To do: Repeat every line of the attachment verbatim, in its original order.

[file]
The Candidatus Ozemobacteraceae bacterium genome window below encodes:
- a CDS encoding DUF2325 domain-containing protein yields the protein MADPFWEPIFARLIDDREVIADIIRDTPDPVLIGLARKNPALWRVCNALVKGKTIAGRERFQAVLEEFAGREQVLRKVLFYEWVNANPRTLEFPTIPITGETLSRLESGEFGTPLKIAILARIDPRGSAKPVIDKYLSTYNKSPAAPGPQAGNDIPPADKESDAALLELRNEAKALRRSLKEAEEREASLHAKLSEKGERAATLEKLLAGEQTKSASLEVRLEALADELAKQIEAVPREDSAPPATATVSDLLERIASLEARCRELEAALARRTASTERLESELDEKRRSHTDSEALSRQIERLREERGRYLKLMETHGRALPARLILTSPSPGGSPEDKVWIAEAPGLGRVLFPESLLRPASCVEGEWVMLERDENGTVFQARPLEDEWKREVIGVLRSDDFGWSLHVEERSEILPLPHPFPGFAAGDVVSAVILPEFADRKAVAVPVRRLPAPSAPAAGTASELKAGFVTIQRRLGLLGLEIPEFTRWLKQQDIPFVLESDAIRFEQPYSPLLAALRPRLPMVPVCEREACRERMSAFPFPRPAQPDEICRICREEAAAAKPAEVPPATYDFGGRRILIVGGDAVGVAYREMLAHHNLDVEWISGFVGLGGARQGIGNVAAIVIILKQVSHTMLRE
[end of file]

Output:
The Candidatus Ozemobacteraceae bacterium genome window below encodes:
- a CDS encoding DUF2325 domain-containing protein yields the protein MADPFWEPIFARLIDDREVIADIIRDTPDPVLIGLARKNPALWRVCNALVKGKTIAGRERFQAVLEEFAGREQVLRKVLFYEWVNANPRTLEFPTIPITGETLSRLESGEFGTPLKIAILARIDPRGSAKPVIDKYLSTYNKSPAAPGPQAGNDIPPADKESDAALLELRNEAKALRRSLKEAEEREASLHAKLSEKGERAATLEKLLAGEQTKSASLEVRLEALADELAKQIEAVPREDSAPPATATVSDLLERIASLEARCRELEAALARRTASTERLESELDEKRRSHTDSEALSRQIERLREERGRYLKLMETHGRALPARLILTSPSPGGSPEDKVWIAEAPGLGRVLFPESLLRPASCVEGEWVMLERDENGTVFQARPLEDEWKREVIGVLRSDDFGWSLHVEERSEILPLPHPFPGFAAGDVVSAVILPEFADRKAVAVPVRRLPAPSAPAAGTASELKAGFVTIQRRLGLLGLEIPEFTRWLKQQDIPFVLESDAIRFEQPYSPLLAALRPRLPMVPVCEREACRERMSAFPFPRPAQPDEICRICREEAAAAKPAEVPPATYDFGGRRILIVGGDAVGVAYREMLAHHNLDVEWISGFVGLGGARQGIGNVAAIVIILKQVSHTMLRE